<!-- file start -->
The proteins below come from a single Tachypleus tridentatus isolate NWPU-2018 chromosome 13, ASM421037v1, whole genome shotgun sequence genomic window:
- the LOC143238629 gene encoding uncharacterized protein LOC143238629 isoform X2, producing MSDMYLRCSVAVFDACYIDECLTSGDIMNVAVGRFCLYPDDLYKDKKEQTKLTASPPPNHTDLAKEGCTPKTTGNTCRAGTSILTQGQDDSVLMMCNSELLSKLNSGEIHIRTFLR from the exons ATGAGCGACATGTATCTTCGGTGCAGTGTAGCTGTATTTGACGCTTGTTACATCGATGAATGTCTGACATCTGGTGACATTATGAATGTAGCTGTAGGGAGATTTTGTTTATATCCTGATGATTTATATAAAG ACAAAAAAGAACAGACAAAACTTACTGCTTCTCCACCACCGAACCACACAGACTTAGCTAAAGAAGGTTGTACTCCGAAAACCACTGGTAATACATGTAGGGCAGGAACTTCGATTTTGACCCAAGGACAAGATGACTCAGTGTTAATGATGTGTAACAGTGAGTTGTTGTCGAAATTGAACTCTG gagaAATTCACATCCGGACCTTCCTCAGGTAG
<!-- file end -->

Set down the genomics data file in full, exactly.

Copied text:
The proteins below come from a single Tachypleus tridentatus isolate NWPU-2018 chromosome 13, ASM421037v1, whole genome shotgun sequence genomic window:
- the LOC143238629 gene encoding uncharacterized protein LOC143238629 isoform X2, producing MSDMYLRCSVAVFDACYIDECLTSGDIMNVAVGRFCLYPDDLYKDKKEQTKLTASPPPNHTDLAKEGCTPKTTGNTCRAGTSILTQGQDDSVLMMCNSELLSKLNSGEIHIRTFLR from the exons ATGAGCGACATGTATCTTCGGTGCAGTGTAGCTGTATTTGACGCTTGTTACATCGATGAATGTCTGACATCTGGTGACATTATGAATGTAGCTGTAGGGAGATTTTGTTTATATCCTGATGATTTATATAAAG ACAAAAAAGAACAGACAAAACTTACTGCTTCTCCACCACCGAACCACACAGACTTAGCTAAAGAAGGTTGTACTCCGAAAACCACTGGTAATACATGTAGGGCAGGAACTTCGATTTTGACCCAAGGACAAGATGACTCAGTGTTAATGATGTGTAACAGTGAGTTGTTGTCGAAATTGAACTCTG gagaAATTCACATCCGGACCTTCCTCAGGTAG